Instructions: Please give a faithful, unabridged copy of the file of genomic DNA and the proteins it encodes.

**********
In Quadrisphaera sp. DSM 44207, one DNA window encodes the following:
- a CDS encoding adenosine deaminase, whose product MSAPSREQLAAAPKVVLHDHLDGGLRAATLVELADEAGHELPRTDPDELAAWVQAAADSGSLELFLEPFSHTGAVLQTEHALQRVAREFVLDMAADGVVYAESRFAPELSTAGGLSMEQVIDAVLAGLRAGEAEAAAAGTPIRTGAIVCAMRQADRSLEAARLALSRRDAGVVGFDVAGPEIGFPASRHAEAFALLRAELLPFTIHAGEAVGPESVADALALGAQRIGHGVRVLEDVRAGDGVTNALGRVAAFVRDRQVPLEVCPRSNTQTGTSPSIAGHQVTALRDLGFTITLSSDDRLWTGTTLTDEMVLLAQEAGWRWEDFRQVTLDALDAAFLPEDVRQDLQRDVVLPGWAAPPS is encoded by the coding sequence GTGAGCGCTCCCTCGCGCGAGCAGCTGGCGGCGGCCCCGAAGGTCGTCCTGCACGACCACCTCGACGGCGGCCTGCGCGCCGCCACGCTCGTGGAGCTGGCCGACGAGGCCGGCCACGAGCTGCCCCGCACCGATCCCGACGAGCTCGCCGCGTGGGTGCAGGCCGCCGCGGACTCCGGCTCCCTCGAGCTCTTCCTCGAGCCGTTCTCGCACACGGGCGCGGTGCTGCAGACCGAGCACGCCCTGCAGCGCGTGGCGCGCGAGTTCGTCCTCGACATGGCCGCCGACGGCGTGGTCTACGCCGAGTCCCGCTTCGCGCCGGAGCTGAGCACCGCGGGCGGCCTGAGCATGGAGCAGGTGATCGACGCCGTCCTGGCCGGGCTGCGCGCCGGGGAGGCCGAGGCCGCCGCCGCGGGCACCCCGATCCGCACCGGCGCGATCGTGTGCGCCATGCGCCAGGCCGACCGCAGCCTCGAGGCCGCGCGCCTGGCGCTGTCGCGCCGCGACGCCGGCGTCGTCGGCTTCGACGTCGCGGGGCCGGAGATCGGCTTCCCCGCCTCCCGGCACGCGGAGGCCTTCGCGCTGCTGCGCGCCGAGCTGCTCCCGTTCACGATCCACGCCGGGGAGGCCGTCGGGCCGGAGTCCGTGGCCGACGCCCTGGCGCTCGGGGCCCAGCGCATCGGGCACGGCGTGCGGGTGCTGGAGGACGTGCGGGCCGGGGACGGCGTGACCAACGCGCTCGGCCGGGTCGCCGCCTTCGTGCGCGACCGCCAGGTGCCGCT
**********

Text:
In Quadrisphaera sp. DSM 44207, one DNA window encodes the following:
- a CDS encoding adenosine deaminase, whose product MSAPSREQLAAAPKVVLHDHLDGGLRAATLVELADEAGHELPRTDPDELAAWVQAAADSGSLELFLEPFSHTGAVLQTEHALQRVAREFVLDMAADGVVYAESRFAPELSTAGGLSMEQVIDAVLAGLRAGEAEAAAAGTPIRTGAIVCAMRQADRSLEAARLALSRRDAGVVGFDVAGPEIGFPASRHAEAFALLRAELLPFTIHAGEAVGPESVADALALGAQRIGHGVRVLEDVRAGDGVTNALGRVAAFVRDRQVPLEVCPRSNTQTGTSPSIAGHQVTALRDLGFTITLSSDDRLWTGTTLTDEMVLLAQEAGWRWEDFRQVTLDALDAAFLPEDVRQDLQRDVVLPGWAAPPS is encoded by the coding sequence GTGAGCGCTCCCTCGCGCGAGCAGCTGGCGGCGGCCCCGAAGGTCGTCCTGCACGACCACCTCGACGGCGGCCTGCGCGCCGCCACGCTCGTGGAGCTGGCCGACGAGGCCGGCCACGAGCTGCCCCGCACCGATCCCGACGAGCTCGCCGCGTGGGTGCAGGCCGCCGCGGACTCCGGCTCCCTCGAGCTCTTCCTCGAGCCGTTCTCGCACACGGGCGCGGTGCTGCAGACCGAGCACGCCCTGCAGCGCGTGGCGCGCGAGTTCGTCCTCGACATGGCCGCCGACGGCGTGGTCTACGCCGAGTCCCGCTTCGCGCCGGAGCTGAGCACCGCGGGCGGCCTGAGCATGGAGCAGGTGATCGACGCCGTCCTGGCCGGGCTGCGCGCCGGGGAGGCCGAGGCCGCCGCCGCGGGCACCCCGATCCGCACCGGCGCGATCGTGTGCGCCATGCGCCAGGCCGACCGCAGCCTCGAGGCCGCGCGCCTGGCGCTGTCGCGCCGCGACGCCGGCGTCGTCGGCTTCGACGTCGCGGGGCCGGAGATCGGCTTCCCCGCCTCCCGGCACGCGGAGGCCTTCGCGCTGCTGCGCGCCGAGCTGCTCCCGTTCACGATCCACGCCGGGGAGGCCGTCGGGCCGGAGTCCGTGGCCGACGCCCTGGCGCTCGGGGCCCAGCGCATCGGGCACGGCGTGCGGGTGCTGGAGGACGTGCGGGCCGGGGACGGCGTGACCAACGCGCTCGGCCGGGTCGCCGCCTTCGTGCGCGACCGCCAGGTGCCGCT